Moving to University… What not to bring?

Updated: Aug 19, 2019

Moving to university for the first time can be pretty daunting. You’ve undergone months of UCAS applications, writing and rewriting your personal statement, careers advice sessions, the labyrinth of Student Finance paperwork, and the mission of hunting for accommodation. Now September looming over you, the wait is almost over (finally). Until now, you’ve felt as if this moment was never going to arrive, but now it’s a mere month away, and along with all of the expectations surrounding Fresher culture, it seems as if everyone feels the constant need to ask you the same questions, ‘Are you ready yet? ‘Have you packed?’ ‘Have you got everything?’

The culture of consumerism surrounding university education is really quite shocking. I’m sure that most of you reading this have already been inundated by endless ‘goody bags’ and ‘welcome packs’ from various prospective universities, bearing sample sized, plastic wrapped ‘gifts’ to help you with living alone for the first time. Trust me, this is only the tip of the iceberg.

Instagram loves to tell us how to live our lives and encourage irresponsible, unsustainable, hyper consumption by making us feel that more ‘stuff’ can increase our worth. The #haul hashtag has become increasingly common over the past few years, initially in the field of Fast fashion. Stationery hauls are a great way to make us feel insecure about our studies, to make us feel as though we can purchase our pathway to better organisation and a better student experience in the form of fancy folders and enormous packs of multi-coloured, disposable plastic pens. Because that student planner with plastic partitions, separating each course module you’re going to study is JUST the ticket to greater academic achievement, right?

Worse still is the influencer’s favourite earth-wrecking fad, ‘Fast Home wear’. Your university accommodation is a blank canvas, waiting for you to bring it to life with colours and trinkets for the impeccable image of serenity and style. In the eagle-eyes of the Instagram influencer and marketing sector, your visions for your idealistic space are nothing more than a sales opportunity, waiting to be exploited for the profit of the big businesses who are wrecking our planet for profit. Home wear, just like our wardrobes, has an enormous environmental impact, with natural resources and factory workers across the globe being exploited to keep up with this new kind of fashion trend which has developed beyond the clothing industry. Not to mention the amount of hidden plastics, from ornaments to plastic fibres in polycotton bedding!

The reality is that most of these ‘student essentials’ will just end up unused and gathering dust in a cramped corner of your student dorm. It’s easy to rack up big bills on items that you will not only not use, but that are also produced under unethical conditions by workers paid an absolute pittance (if they are paid at all) with highly polluting production processes, further depleting the earth of her natural resources and emitting more greenhouse gasses. Quite frankly, the list of things that you need at university is hardly going to differ at all from the items you’ve used on a daily basis throughout your entire life thus far.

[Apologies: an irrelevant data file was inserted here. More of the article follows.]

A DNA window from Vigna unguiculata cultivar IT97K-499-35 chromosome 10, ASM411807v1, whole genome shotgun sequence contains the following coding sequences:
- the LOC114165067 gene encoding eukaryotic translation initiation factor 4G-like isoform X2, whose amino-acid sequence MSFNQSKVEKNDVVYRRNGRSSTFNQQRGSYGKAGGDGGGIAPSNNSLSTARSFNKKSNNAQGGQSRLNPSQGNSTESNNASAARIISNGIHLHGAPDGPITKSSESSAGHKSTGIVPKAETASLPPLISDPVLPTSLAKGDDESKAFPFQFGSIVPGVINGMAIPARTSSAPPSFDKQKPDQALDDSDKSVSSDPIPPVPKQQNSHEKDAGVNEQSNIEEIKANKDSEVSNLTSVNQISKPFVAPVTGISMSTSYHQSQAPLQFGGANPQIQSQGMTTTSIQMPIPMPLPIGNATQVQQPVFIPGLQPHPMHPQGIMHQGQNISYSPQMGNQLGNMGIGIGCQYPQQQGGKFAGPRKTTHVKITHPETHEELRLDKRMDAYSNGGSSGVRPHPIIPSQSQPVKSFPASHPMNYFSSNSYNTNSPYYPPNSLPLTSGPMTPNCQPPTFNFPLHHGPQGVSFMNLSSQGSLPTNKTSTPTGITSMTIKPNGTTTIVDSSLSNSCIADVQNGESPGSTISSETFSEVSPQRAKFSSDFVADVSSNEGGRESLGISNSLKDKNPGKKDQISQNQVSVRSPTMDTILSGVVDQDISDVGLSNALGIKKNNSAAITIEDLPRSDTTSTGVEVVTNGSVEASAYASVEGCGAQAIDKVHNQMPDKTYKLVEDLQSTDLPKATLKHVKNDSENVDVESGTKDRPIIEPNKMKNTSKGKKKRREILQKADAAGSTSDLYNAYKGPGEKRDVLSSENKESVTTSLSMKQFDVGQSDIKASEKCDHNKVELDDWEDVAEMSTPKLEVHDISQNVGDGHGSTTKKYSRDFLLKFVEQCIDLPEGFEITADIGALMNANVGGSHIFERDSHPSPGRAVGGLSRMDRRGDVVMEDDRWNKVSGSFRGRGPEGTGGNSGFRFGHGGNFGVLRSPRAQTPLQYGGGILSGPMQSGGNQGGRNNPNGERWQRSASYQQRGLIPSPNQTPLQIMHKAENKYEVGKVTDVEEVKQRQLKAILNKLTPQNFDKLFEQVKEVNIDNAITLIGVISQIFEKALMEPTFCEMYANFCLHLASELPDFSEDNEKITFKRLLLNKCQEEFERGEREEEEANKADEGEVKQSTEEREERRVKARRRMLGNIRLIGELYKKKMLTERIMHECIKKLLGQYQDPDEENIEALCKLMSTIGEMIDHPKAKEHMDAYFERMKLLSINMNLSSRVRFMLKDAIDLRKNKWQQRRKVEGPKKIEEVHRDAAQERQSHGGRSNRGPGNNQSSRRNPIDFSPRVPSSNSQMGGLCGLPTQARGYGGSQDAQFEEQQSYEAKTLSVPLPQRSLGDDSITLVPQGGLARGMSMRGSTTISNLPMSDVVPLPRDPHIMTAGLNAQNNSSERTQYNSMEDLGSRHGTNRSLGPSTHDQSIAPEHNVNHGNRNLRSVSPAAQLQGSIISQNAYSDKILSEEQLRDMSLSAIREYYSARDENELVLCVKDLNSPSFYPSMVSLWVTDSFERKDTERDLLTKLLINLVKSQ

Most student accommodation is fully furbished for you, and kitchen appliances are often provided. If you have arranged to live in halls of residence, it’s likely that you can find a list of what is already provided on the university website’s accommodation page. If you have arranged a student house, or alternative accommodation through a housing agency or private landlord, a similar list can be provided on request, or it may even be written in your contract.

The rush to go out and buy, buy, buy is tempting, but really unnecessary. It’s a good idea to wait until you actually get to university to see what you actually need when you’re on the ground, rather than buying things out of panic beforehand. Most of what you need, you already own. For other items, try looking second hand in charity shops or on eBay for more specific items, asking a family member, or joining a local buy and sell group. For cooking equipment, it’s worth waiting until you’ve met your housemates before buying anything, and discuss sharing kitchen utensils to avoid clutter. Let’s face it, you don’t need three saucepans, a sixteen piece china set and a frying pan each! A lot of universities hold events during Fresher’s week where you can go and help yourself to items left behind in halls from the previous year, and honestly, you get some gems! Not only does this save you money, but it also gives used items a second life and saves them from going to landfill.

And that planner that you saw on Instagram being promoted by that seemingly super organised blogger? I used mine twice!

Three years ago, I moved to university with a car full of crap that never got used. Four years later, and I’m heading back with the duvet I had as a kid, a spare change of clothes, a single recycled notebook and my old fountain pen!

Kate Sambrook


Recent Posts

See All